This study assessed whether switching to monthly injections of long-acting cabotegravir plus rilpivirine would be noninferior to continuing oral therapy in patients with HIV type 1 (HIV-1) who had viral suppression in response to oral induction therapy.

Long-Acting Cabotegravir and Rilpivirine for Maintenance of HIV-1 Suppression

Date: 
3/4/20
Citation: 

Swindells, J.-F. Andrade-Villanueva, G.J. Richmond, G. Rizzardini, A. Baumgarten, M. Masiá, G. Latiff, V. Pokrovsky, F. Bredeek, G. Smith, P. Cahn, Y.-S. Kim, S.L. Ford, C.L. Talarico, P. Patel, V. Chounta, H. Crauwels, W. Parys, S. Vanveggel, J. Mrus, J. Huang, C.M. Harrington, K.J. Hudson, D.A. Margolis, K.Y. Smith, P.E. Williams, and W.R. Spreen. Long-Acting Cabotegravir and Rilpivirine for Maintenance of HIV-1 SuppressionS. N Engl J Med 2020;382:1112-23.DOI: 10.1056/NEJMoa1904398

Simplified regimens for the treatment of human immunodeficiency virus type 1 (HIV-1) infection may increase patient satisfaction and facilitate adherence.

A multi-site study of women living with HIV's perceived barriers to, and interest in, long-acting injectable anti-retroviral therapy.

Date: 
3/2/20
Citation: 

Philbin MM, Parish C, Kinnard EN, Reed SE, Kerrigan D, Alcaide M, Cohen MH, Sosanya O, Sheth AN, Adimora AA, Cocohoba J, Goparaju L, Golub ET, Fischl M, Metsch LR. A multi-site study of women living with HIV's perceived barriers to, and interest in, long-acting injectable anti-retroviral therapy. J Acquir Immune Defic Syndr. 2020 Mar 2. doi: 10.1097/QAI.0000000000002337. PMID: 32141961

Adherence to antiretroviral therapy (ART) is imperative for viral suppression and reducing HIV transmission, but many people living with HIV report difficultly sustaining long-term adherence. Long-acting injectable (LAI) ART has the potential to transform HIV treatment and prevention. However, little LAI ART-related behavioral research has occurred among women, particularly outside of clinical trials.

Long-acting rilpivirine (RPV LA) pre-exposure prophylaxis does not inhibit vaginal transmission of RPV-resistant HIV-1 nor select for high frequency drug resistance in humanized mice.

Date: 
1/22/20
Citation: 

Melody K, Roy CN, Kline C, Cottrell ML, Evans D, Shutt K, Pennings PS, Keele BF, Bility M, Kashuba ADM, Ambrose Z. Long-acting rilpivirine (RPV LA) pre-exposure prophylaxis does not inhibit vaginal transmission of RPV-resistant HIV-1 or select for high frequency drug resistance in humanized mice. J Virol. 2020 Mar 31;94(8):e01912-19. doi: 10.1128/JVI.01912-19. Print 2020 Mar 31. PMID: 31969438; PMCID: PMC7108851.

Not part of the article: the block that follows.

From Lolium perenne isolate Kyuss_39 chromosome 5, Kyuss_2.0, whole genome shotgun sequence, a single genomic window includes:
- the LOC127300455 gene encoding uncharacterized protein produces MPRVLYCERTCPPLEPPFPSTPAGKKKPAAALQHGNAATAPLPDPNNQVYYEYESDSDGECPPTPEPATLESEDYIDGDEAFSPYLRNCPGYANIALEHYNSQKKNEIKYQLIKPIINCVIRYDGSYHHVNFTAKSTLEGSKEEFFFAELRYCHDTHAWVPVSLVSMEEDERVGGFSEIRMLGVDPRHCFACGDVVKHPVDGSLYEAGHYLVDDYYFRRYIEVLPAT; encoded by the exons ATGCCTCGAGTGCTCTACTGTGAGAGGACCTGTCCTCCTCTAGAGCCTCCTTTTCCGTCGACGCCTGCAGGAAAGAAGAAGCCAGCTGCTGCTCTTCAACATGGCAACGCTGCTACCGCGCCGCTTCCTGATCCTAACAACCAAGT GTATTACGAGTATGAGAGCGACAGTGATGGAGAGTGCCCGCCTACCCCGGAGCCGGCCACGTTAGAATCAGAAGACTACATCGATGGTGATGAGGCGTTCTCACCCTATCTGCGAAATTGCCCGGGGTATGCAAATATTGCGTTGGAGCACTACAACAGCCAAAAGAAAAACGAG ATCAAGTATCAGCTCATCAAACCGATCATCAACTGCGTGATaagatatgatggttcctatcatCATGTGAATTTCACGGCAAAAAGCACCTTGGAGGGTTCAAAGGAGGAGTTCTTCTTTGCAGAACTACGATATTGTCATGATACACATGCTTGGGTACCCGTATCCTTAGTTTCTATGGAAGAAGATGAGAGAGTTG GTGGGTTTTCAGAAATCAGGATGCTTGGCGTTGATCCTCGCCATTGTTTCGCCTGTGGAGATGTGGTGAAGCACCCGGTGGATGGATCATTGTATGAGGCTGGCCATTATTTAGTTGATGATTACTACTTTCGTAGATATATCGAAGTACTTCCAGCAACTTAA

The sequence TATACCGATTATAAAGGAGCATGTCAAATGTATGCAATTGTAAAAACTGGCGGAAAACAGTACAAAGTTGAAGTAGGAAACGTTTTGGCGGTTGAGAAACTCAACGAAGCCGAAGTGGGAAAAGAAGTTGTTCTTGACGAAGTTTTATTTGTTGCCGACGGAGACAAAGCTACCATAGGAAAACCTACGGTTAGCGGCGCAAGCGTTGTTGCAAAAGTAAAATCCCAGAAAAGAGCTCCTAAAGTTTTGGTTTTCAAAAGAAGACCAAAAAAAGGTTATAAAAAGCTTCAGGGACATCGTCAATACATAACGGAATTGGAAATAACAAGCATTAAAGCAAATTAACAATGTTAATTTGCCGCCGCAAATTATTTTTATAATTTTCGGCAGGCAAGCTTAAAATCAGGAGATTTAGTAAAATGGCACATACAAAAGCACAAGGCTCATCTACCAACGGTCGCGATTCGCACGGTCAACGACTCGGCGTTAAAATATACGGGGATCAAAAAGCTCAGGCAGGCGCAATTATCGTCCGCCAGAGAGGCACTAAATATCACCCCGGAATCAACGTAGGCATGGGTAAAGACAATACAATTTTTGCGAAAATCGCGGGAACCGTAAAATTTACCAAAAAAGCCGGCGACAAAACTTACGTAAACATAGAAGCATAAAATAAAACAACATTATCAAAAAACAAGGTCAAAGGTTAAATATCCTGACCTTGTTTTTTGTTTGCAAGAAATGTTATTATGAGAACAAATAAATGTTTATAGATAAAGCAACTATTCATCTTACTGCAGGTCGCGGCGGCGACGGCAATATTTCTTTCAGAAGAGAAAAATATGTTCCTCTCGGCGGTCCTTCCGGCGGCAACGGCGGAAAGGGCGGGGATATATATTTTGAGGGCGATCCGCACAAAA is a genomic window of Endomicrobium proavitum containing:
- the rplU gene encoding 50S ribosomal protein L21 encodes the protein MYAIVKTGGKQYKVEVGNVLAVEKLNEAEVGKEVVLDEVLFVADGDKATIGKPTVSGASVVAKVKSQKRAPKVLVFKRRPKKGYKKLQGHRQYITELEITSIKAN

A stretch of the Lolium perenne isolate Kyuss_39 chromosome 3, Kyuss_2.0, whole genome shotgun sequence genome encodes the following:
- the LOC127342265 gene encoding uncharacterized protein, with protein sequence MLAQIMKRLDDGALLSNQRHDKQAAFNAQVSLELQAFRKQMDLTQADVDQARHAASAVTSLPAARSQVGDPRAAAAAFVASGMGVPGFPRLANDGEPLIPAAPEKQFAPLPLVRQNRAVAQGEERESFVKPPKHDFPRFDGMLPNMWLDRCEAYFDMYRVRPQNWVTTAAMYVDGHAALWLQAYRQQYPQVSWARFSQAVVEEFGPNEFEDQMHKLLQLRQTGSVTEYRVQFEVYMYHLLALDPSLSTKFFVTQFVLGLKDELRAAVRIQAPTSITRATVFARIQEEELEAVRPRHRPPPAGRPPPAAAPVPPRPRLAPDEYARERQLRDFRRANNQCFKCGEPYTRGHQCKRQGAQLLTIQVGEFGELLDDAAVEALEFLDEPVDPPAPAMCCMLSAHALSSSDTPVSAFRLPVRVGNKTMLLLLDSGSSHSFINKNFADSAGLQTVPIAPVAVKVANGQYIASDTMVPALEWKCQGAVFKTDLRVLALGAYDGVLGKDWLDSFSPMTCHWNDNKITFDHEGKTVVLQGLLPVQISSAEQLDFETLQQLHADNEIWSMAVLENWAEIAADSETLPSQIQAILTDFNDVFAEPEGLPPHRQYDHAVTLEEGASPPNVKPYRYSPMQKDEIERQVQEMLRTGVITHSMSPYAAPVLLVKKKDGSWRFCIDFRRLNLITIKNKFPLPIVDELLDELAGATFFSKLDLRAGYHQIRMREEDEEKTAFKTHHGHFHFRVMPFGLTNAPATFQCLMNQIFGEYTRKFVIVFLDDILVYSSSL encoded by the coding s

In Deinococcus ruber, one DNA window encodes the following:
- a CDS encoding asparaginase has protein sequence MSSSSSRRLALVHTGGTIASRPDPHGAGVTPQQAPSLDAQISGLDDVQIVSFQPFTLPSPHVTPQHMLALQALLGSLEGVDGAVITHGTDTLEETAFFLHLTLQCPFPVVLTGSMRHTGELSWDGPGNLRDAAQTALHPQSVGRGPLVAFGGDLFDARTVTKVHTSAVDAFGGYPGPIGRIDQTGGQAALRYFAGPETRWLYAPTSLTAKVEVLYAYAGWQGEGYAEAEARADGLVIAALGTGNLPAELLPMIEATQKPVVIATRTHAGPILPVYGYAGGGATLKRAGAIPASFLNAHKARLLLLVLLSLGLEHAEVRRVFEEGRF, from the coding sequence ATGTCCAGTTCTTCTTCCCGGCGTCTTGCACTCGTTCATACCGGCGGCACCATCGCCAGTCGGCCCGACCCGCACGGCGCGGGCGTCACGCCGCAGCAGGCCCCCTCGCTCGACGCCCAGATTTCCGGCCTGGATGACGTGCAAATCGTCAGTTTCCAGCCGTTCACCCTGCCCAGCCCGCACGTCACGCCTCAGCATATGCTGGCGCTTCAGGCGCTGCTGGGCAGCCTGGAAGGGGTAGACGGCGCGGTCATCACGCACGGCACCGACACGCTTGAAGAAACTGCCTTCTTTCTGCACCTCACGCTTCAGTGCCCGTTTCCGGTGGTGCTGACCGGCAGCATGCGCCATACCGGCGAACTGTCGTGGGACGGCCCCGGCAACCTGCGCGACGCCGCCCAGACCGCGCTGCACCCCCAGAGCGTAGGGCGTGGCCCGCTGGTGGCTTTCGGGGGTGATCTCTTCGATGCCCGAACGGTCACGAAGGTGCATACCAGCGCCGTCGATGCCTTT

As a long-acting formulation of the non-nucleoside reverse transcriptase inhibitor rilpivirine (RPV LA) has been proposed for use as pre-exposure prophylaxis (PrEP) and the prevalence of transmitted RPV-resistant viruses can be relatively high, we evaluated the efficacy of RPV LA to inhibit vaginal transmission of RPV-resistant HIV-1 in humanized mice. 

Addressing the global burden of hepatitis B virus while developing long-acting injectables for the prevention and treatment of HIV

Date: 
12/20/19
Citation: 

Bollinger RC, Thio CL, Sulkowski MS, McKenzie-White J, Thomas DL, Flexner C. Addressing the global burden of hepatitis B virus while developing long-acting injectables for the prevention and treatment of HIV. Lancet HIV. 2020;7(6):e443-e448. doi:10.1016/S2352-3018(19)30342-X. PMID: 31870675; PMCID: PMC7376366.

The first long-acting formulations of HIV drugs are undergoing regulatory review for use in maintenance of viral suppression in people with HIV.

Modelling the intradermal delivery of microneedle array patches for long-acting antiretrovirals using PBPK

Date: 
12/6/19
Citation: 

Rajoli RKR, Flexner C, Chiong J, Owen A, Donnelly RF, Larraneta E, Siccardi M. Modelling the intradermal delivery of microneedle array patches for long-acting antiretrovirals using PBPK. Eur J Pharm Biopharm. 2019 Nov;144:101-109.  doi: 10.1016/j.ejpb.2019.09.011. Epub 2019 Sep 13. PMID: 31525446; PMCID: PMC6917207.

Existing HIV therapy using oral antiretrovirals (ARVs) can result in pill fatigue and sub-optimal adherence. Microneedle array patches (MAPs) offer non-invasive, blood-free and painless drug delivery, and may improve patient adherence.

Long-acting implants to treat and prevent HIV infection

Date: 
12/6/19
Citation: 

Weld ED, Flexner C. Long-acting implants to treat and prevent HIV infection. Curr Opin HIV AIDS. 2020 Jan;15(1):33-41. doi: 10.1097/COH.0000000000000591. PMID: 31764198; PMCID: PMC7050620.

Subcutaneous implants are a promising technology to enable long-acting parenteral delivery of antiretroviral drugs (ARV) because they may be able to provide protective drugs concentrations for a year or longer following a single implant. The present review covers the current status of preclinical and clinical development of antiretroviral implants.

Pages